No one is super confident while delivering their first speech on a stage. And that is what makes the fine art of public speaking an art that need not be essentially God gifted. The art of oratory can be worked upon and mastered with practice and perseverance. Whether you are a CEO who needs to deliver a speech to boost the confidence of your employees, a student who needs to deliver the maiden stage performance or a freelancer who needs to increase your brand’s visibility, public speaking may seem like, but is not tough. It is just about convincingly presenting the information, and making the experience a little rewarding for an audience, even if a little dramatic!
Let us start at the very beginning. So, there is little time when a speaker is introduced, and those few minutes can work like unearthing a gold mine. Here is how;
Observe the audience, and try to guess their vibe:
Well, delivering on stage always requires a script or some basic content to follow. But that does not mean that it needs to be a boring piece of performance! The trick here is to learn by the inherent power of observation. Take the first few minutes when you are on stage, to focus on the audience rather than fearfully remembering your script. Observe the vibe and the kind of people present in the hall, their gender, their age groups, and similar demographic factors. it gives a headway on getting little extempore and mentally noting down a few things if demographics demand so.
Give the “attention span” its due attention when you initiate a speech:
More and more studies point to the simple fact that people’s attention span is getting shorter. The endless pings on the mobile divert one’s attention all the time and this is fundamentally changing how we interact with the world. So, a public speaker must be innovative with this simple modern fact, and work around it from all possible perspectives. Here are a few pointers which can help in better audience engagement.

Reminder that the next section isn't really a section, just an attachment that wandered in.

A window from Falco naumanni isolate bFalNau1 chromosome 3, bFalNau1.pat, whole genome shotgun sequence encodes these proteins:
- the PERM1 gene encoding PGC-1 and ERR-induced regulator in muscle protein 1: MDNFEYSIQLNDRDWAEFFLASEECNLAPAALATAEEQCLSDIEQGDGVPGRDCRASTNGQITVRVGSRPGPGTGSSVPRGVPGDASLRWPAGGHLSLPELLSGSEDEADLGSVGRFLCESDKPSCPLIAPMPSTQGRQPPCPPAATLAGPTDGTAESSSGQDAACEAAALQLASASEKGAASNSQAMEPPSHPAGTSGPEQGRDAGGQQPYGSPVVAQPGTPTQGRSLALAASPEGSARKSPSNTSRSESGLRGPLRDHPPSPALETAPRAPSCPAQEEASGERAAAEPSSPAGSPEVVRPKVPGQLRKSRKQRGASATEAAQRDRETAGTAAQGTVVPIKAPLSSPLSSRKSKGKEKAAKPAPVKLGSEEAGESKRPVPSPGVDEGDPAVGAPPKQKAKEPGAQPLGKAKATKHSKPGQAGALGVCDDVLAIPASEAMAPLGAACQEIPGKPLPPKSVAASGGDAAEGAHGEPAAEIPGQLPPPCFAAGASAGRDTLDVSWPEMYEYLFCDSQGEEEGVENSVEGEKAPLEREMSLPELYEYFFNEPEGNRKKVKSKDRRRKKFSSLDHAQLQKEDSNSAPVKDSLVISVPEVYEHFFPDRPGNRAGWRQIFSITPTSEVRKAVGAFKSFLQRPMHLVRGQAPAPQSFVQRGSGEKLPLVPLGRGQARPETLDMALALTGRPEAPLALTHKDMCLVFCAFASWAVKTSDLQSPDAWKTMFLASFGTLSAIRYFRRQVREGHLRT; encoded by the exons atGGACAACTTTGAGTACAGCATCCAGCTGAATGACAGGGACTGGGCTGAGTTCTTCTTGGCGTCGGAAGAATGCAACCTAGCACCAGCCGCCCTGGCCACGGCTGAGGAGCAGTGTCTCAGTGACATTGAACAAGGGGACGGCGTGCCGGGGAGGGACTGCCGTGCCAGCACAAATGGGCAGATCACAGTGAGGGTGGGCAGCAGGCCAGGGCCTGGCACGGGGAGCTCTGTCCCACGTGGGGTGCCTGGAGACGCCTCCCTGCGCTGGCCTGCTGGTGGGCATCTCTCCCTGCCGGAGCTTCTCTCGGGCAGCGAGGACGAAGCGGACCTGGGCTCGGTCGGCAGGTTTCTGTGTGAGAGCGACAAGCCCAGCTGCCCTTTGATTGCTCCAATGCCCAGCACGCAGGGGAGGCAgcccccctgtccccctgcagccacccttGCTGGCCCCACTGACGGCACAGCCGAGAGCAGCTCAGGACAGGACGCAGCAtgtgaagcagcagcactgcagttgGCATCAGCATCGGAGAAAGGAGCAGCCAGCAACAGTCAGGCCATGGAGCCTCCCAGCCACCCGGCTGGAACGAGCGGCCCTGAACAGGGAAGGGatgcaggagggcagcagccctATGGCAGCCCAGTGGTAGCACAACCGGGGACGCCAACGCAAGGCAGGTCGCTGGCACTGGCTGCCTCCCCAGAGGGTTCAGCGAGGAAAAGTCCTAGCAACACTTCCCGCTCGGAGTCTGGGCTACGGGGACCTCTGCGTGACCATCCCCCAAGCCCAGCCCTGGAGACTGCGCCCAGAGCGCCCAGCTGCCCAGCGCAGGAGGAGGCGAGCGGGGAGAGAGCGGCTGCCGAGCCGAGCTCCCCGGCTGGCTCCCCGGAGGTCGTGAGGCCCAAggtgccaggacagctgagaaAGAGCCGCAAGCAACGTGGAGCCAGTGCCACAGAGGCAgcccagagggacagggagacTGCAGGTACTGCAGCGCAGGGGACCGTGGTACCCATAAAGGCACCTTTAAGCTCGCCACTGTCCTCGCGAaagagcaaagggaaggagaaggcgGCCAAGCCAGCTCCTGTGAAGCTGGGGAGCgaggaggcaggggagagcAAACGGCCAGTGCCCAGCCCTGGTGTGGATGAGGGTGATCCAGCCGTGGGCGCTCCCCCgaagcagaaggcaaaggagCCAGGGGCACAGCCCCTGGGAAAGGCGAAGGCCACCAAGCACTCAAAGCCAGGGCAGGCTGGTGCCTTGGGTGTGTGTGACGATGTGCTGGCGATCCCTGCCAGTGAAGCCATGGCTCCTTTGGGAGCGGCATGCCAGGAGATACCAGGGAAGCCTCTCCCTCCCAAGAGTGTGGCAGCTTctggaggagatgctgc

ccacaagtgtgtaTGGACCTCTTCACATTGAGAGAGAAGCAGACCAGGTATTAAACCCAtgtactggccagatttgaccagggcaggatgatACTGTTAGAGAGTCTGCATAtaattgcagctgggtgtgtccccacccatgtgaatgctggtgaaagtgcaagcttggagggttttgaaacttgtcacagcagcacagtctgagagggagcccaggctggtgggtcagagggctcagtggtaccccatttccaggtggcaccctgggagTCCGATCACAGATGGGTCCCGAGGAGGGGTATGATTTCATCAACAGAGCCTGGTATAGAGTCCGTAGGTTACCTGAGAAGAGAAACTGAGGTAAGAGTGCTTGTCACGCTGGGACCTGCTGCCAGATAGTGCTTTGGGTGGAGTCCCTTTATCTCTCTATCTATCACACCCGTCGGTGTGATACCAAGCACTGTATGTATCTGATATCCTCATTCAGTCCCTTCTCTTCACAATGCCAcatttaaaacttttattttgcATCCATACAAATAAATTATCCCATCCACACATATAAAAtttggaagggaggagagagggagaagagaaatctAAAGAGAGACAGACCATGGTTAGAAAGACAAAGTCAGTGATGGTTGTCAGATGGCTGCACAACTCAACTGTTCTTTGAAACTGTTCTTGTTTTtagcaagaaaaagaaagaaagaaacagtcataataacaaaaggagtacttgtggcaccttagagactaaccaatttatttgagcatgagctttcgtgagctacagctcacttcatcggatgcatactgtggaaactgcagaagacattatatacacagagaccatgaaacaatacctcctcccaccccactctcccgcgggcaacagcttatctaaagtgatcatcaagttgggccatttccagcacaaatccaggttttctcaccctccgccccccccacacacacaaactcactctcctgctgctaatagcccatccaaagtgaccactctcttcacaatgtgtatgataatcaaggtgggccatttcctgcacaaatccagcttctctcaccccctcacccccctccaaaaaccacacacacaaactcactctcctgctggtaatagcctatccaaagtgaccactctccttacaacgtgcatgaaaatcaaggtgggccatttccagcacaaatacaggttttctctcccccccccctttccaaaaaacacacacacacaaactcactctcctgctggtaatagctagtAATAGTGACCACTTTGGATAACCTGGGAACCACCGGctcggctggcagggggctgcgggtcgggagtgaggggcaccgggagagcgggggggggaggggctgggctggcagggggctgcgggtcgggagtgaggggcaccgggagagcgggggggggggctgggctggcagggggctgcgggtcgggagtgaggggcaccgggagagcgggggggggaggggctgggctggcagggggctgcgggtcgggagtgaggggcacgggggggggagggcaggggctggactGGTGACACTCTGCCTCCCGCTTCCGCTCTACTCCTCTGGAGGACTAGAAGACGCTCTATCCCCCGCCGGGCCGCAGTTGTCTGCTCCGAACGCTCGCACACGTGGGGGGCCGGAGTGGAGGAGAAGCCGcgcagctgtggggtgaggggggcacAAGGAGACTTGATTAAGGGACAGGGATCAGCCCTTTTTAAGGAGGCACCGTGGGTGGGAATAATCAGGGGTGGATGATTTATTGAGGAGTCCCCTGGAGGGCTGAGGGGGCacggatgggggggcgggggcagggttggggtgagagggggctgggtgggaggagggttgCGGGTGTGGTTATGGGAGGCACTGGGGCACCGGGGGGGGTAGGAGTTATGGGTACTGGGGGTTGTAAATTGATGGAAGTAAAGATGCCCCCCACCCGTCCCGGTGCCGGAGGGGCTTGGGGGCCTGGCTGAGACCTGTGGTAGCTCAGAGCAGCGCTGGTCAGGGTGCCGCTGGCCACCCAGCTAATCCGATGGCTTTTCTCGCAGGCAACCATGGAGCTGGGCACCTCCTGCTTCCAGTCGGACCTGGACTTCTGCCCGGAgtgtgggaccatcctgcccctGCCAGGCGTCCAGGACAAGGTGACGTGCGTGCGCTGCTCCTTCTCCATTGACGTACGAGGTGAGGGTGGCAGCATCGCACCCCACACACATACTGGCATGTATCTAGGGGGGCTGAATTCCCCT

And a personal story in the very beginning to add texture to your talk. We live and breathe in stories. Since childhood, we are conditioned to learn through stories. Remember, adding a personal element makes a speaker seem real and believable, and hence, worthy of attention.
One can always move around a room so that the audience is alert. You can also ask a few interesting questions to prove a point more effectively, or throw an interesting fact to excite the audience.
Make use of humour, just like in any other normal situation that life presents. Anyone who can derive something funny out of even a serious situation immediately arrests attention. So humour your audience, and keep the content light in between, even when the topic is serious.
Use the ancient art of story-telling as a tool to gain attention:
We live and breathe in stories, at least while we are kids. Almost every one of us had a grandmother or a distant aunt, who excelled in the art of story-telling. Whether to preach a moral or make a point in practicality, story narration is embedded deep in our psyche and must be utilized. The basic structure of narrating a story can always be the same; presenting a problem, showing the future potential if the problem is resolved, and finally presenting the solution or hypothesis that you are there to present.
Try to reach a common ground as soon as you can:
Do your loved ones always listen to your point of view? How many times do they do what you tell them to do? Rarely! So, if your loved ones don’t necessarily listen to you most of the time, why will unknown audiences give their attention to you? Every human needs compensation to act on someone’s idea, and here the compensation can be to find a common ground. Why are they listening to you in the first place? Because they are interested in this topic unless forced by the principal, of course! So, if they are interested, what is the common ground here? Once you can guess that, you can work your way around to reach a common ground. Common ground is perhaps the first reason to initiate any business communication.
Public speaking is a great way to connect to a big audience within a few minutes. So, whether you are using the platform to market your brand or a CEO who needs to present himself in a charismatic light, embrace the fear of public speaking, and deal with it like a pro. Public speaking can be both terrifying or exciting, and one should be ready to deal with both the reactions from the audience, at least initially! But once one gets a grip of it, there are countless opportunities and fewer takers of this great art of public speaking!
Read more: pickthebrain.com